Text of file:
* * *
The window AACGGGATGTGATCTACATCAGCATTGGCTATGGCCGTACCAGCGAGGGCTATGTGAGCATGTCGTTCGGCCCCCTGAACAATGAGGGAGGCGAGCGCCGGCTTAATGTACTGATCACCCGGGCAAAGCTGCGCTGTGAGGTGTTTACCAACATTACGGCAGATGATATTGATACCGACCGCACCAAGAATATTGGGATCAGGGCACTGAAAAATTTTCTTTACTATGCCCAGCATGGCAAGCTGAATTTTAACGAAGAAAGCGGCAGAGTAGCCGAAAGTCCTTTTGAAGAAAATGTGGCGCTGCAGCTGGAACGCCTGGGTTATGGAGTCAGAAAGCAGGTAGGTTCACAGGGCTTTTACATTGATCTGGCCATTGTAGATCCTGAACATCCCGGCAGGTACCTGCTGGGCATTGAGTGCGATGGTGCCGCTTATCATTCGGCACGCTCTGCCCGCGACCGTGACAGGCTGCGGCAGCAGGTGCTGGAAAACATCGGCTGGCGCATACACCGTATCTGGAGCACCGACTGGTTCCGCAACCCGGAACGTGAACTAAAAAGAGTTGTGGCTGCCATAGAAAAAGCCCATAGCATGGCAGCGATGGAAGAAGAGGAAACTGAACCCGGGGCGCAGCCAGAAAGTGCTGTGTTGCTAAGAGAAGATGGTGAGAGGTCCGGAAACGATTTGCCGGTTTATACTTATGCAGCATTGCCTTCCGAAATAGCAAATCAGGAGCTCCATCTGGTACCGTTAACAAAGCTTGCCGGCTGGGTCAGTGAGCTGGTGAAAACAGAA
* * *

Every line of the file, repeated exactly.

The window AACGGGATGTGATCTACATCAGCATTGGCTATGGCCGTACCAGCGAGGGCTATGTGAGCATGTCGTTCGGCCCCCTGAACAATGAGGGAGGCGAGCGCCGGCTTAATGTACTGATCACCCGGGCAAAGCTGCGCTGTGAGGTGTTTACCAACATTACGGCAGATGATATTGATACCGACCGCACCAAGAATATTGGGATCAGGGCACTGAAAAATTTTCTTTACTATGCCCAGCATGGCAAGCTGAATTTTAACGAAGAAAGCGGCAGAGTAGCCGAAAGTCCTTTTGAAGAAAATGTGGCGCTGCAGCTGGAACGCCTGGGTTATGGAGTCAGAAAGCAGGTAGGTTCACAGGGCTTTTACATTGATCTGGCCATTGTAGATCCTGAACATCCCGGCAGGTACCTGCTGGGCATTGAGTGCGATGGTGCCGCTTATCATTCGGCACGCTCTGCCCGCGACCGTGACAGGCTGCGGCAGCAGGTGCTGGAAAACATCGGCTGGCGCATACACCGTATCTGGAGCACCGACTGGTTCCGCAACCCGGAACGTGAACTAAAAAGAGTTGTGGCTGCCATAGAAAAAGCCCATAGCATGGCAGCGATGGAAGAAGAGGAAACTGAACCCGGGGCGCAGCCAGAAAGTGCTGTGTTGCTAAGAGAAGATGGTGAGAGGTCCGGAAACGATTTGCCGGTTTATACTTATGCAGCATTGCCTTCCGAAATAGCAAATCAGGAGCTCCATCTGGTACCGTTAACAAAGCTTGCCGGCTGGGTCAGTGAGCTGGTGAAAACAGAA